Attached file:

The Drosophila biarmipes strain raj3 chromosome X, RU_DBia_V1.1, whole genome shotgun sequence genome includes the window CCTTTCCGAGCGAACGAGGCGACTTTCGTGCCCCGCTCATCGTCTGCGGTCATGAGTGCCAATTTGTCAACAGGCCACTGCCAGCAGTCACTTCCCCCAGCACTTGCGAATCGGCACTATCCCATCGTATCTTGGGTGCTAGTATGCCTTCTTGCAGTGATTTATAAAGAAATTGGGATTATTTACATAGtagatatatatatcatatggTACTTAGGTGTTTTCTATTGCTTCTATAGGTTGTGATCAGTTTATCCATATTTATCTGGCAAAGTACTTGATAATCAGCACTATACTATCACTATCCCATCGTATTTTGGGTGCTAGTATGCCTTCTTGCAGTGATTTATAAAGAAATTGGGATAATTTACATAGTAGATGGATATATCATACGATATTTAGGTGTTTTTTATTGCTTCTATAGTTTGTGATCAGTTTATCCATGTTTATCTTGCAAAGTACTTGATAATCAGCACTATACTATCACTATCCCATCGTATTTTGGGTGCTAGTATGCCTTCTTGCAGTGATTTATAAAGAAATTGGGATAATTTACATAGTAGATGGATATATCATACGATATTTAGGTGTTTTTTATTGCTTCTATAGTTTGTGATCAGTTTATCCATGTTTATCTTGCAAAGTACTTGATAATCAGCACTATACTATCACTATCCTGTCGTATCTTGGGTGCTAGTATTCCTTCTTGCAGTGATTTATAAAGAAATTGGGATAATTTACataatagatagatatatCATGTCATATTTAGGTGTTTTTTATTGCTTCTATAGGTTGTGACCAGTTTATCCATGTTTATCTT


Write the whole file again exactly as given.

The Drosophila biarmipes strain raj3 chromosome X, RU_DBia_V1.1, whole genome shotgun sequence genome includes the window CCTTTCCGAGCGAACGAGGCGACTTTCGTGCCCCGCTCATCGTCTGCGGTCATGAGTGCCAATTTGTCAACAGGCCACTGCCAGCAGTCACTTCCCCCAGCACTTGCGAATCGGCACTATCCCATCGTATCTTGGGTGCTAGTATGCCTTCTTGCAGTGATTTATAAAGAAATTGGGATTATTTACATAGtagatatatatatcatatggTACTTAGGTGTTTTCTATTGCTTCTATAGGTTGTGATCAGTTTATCCATATTTATCTGGCAAAGTACTTGATAATCAGCACTATACTATCACTATCCCATCGTATTTTGGGTGCTAGTATGCCTTCTTGCAGTGATTTATAAAGAAATTGGGATAATTTACATAGTAGATGGATATATCATACGATATTTAGGTGTTTTTTATTGCTTCTATAGTTTGTGATCAGTTTATCCATGTTTATCTTGCAAAGTACTTGATAATCAGCACTATACTATCACTATCCCATCGTATTTTGGGTGCTAGTATGCCTTCTTGCAGTGATTTATAAAGAAATTGGGATAATTTACATAGTAGATGGATATATCATACGATATTTAGGTGTTTTTTATTGCTTCTATAGTTTGTGATCAGTTTATCCATGTTTATCTTGCAAAGTACTTGATAATCAGCACTATACTATCACTATCCTGTCGTATCTTGGGTGCTAGTATTCCTTCTTGCAGTGATTTATAAAGAAATTGGGATAATTTACataatagatagatatatCATGTCATATTTAGGTGTTTTTTATTGCTTCTATAGGTTGTGACCAGTTTATCCATGTTTATCTT